Case Presentation: A 52-year-old male with hypertension, sleep apnea, and polycythemia presented to an outside hospital for abdominal bloating and pain with emesis for 2 weeks. Labs showed WBC up to 26k/µl, AST of 166, ALT of 155, and total bilirubin of 2.8 mg/dl with normal range lipase and lactate. Initial CT abdomen pelvis (CTAP) showed concerns for enteritis, ileus, or partial obstruction. With his symptoms persisting, repeat CT found extensive portal venous thrombosis (PVT) extending to segmental branches and the superior mesenteric vein (SMV) involving loops of the mid and distal small bowel. His abdominal pain mostly resolved after broad antibiotics, heparin drip for PVT, and bowel decompression. Upon transfer to our hospital, his abdomen was nontender with mild distention on physical exam. Vascular and general surgery recommended conservative management, given his persistently normal lactate and benign exam. He remained stable with persistent bloating and intermittent food intake for several days. He then developed acute fever, with leukocyte count and total bilirubin rising to 37K/µl and 7mg/dl, respectively, despite only mild abdominal soreness on exam and unremarkable lactate. CT angiogram findings appeared mostly unchanged. Due to clinical deterioration, he underwent a laparoscopic procedure converted to open after encountering a dusky bowel with hemorrhagic exudate in the peritoneal cavity. Findings included 50cm of ischemic small bowel with hyperemic, thrombosed mesentery, and a frankly necrotic 15cm segment which was resected. The bowel was left in discontinuity, followed by an anastomosis 2 days later. Pathology showed acute ischemic enteritis with ulcerations and transmural necrosis. After the procedure, bilirubin, transaminase, leukocyte count, and abdominal distention improved. He tolerated a regular diet at discharge and on outpatient follow-up, recovered with regular bowel movements and resolution of pain.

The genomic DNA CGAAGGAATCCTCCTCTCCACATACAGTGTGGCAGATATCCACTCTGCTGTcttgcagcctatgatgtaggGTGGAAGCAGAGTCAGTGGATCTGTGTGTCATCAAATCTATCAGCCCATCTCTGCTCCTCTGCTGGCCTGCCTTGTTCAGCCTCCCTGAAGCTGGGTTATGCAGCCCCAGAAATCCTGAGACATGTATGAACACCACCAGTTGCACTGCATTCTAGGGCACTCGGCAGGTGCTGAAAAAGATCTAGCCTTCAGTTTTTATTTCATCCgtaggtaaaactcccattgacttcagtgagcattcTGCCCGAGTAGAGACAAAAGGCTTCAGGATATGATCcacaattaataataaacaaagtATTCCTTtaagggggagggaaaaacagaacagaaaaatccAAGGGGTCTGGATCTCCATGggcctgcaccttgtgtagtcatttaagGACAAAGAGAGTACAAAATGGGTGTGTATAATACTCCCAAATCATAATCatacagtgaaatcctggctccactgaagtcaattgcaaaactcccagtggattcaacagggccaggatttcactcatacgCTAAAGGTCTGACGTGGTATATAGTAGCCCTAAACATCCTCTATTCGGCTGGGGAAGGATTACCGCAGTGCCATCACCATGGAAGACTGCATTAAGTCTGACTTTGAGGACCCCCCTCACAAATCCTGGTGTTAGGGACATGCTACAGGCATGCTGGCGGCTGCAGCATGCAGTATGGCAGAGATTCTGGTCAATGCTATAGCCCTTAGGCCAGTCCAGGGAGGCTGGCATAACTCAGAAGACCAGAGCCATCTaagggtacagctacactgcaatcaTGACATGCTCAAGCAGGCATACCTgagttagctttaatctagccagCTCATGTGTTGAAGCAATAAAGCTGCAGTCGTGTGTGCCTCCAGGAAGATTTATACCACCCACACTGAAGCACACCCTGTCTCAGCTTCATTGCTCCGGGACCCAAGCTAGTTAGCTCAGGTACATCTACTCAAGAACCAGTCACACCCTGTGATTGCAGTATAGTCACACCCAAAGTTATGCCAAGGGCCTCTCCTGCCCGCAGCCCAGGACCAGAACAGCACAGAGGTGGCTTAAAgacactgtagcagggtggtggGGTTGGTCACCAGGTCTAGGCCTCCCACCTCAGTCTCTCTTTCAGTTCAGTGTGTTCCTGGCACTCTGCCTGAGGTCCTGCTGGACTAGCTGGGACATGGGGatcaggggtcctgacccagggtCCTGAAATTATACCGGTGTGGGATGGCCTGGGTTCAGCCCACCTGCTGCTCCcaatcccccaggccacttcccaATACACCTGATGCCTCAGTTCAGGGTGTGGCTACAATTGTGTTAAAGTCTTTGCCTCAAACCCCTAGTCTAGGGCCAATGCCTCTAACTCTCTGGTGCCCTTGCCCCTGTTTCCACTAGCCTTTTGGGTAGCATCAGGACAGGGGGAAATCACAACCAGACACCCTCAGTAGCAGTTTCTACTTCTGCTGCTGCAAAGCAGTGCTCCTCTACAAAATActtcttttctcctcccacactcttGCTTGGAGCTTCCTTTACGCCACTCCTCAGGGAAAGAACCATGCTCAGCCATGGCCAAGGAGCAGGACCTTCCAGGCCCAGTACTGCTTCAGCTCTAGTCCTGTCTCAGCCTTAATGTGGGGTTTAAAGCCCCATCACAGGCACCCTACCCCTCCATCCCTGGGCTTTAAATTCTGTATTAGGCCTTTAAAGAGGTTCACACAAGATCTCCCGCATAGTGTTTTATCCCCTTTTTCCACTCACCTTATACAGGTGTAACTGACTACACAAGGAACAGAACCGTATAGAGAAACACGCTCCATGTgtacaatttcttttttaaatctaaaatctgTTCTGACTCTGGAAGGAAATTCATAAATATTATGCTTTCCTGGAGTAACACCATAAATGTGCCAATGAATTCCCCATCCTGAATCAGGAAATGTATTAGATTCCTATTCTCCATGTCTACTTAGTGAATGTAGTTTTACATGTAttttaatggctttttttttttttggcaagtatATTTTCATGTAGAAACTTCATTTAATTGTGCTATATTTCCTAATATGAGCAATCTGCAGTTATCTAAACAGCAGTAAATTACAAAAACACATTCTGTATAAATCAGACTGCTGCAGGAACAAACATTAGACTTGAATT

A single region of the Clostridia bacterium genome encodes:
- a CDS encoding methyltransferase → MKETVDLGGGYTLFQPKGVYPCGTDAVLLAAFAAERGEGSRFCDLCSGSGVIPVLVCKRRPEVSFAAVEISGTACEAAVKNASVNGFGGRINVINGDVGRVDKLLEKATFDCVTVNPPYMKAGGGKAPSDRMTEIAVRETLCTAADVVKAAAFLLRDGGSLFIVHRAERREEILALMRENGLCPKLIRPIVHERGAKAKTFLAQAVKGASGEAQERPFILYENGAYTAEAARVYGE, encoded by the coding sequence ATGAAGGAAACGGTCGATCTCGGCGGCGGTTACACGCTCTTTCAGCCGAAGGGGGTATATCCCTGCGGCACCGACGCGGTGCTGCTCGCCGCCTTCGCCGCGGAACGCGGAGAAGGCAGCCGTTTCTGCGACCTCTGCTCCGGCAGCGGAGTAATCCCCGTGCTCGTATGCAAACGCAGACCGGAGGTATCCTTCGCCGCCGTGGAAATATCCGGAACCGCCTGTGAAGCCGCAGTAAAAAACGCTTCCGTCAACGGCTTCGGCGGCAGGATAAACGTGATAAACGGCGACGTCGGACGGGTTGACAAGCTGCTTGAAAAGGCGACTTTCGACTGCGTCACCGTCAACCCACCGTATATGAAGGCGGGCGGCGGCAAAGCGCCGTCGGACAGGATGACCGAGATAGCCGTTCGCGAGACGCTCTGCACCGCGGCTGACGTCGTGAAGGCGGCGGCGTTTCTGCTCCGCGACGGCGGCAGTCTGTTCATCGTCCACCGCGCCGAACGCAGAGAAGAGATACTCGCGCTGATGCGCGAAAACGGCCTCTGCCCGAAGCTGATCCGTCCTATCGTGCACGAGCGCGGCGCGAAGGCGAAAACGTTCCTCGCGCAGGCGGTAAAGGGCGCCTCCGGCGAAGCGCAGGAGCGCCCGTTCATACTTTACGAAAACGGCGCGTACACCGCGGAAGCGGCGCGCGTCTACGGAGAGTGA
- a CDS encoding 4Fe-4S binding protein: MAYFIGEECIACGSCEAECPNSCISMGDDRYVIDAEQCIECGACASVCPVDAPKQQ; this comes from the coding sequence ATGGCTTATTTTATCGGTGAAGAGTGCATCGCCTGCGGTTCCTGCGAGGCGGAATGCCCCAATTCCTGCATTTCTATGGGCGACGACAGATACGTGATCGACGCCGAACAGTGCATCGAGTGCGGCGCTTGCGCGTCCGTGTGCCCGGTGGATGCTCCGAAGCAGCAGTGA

Discussion: This report describes an unusual presentation of significant bowel necrosis, with persistently normal lactate levels, bloating, and only minimal abdominal tenderness on examination. Given his benign appearing presentation, surgery delayed intervention for nearly 10 days in the setting of a life-threatening condition. Although lactate typically increases in ischemia, in late presentations after necrosis, levels may have already risen and fallen to normal levels. Additionally, his normal lactate levels could stem from bowel necrosis due to venous thrombosis rather than artery thrombosis. Per literature review[1], portomesenteric system thrombosis is often initially misdiagnosed as a more benign condition due to milder symptoms when compared to acute artery bowel ischemia. The bowel infarction and necrosis process in venous thrombosis is also slower, consistent with our surgeon’s report that his necrosis appeared subacute over the course of weeks. This gradual nature can slow elevations in lactate, which may remain normal for a prolonged period.

Conclusions: In bowel necrosis secondary to portomesenteric system, the slow progression of thrombosis and bowel ischemia may lead to normal lactate and a benign exam[2], thus delaying lifesaving treatment. As a take-home note for hospitalists, normal lactate with persistently mild symptoms in a patient with PVT or mesenteric venous thrombosis does not rule out bowel necrosis. Furthermore, in patients with prolonged ischemia, late-stage necrosis may present with normal lactate.

IMAGE 1: Portal Vein Thrombosis ( see the blue arrow)

IMAGE 2: Multiple small bowel edema with circumferential mural thickening, mural stratification, mesenteric stranding with interloop fluid.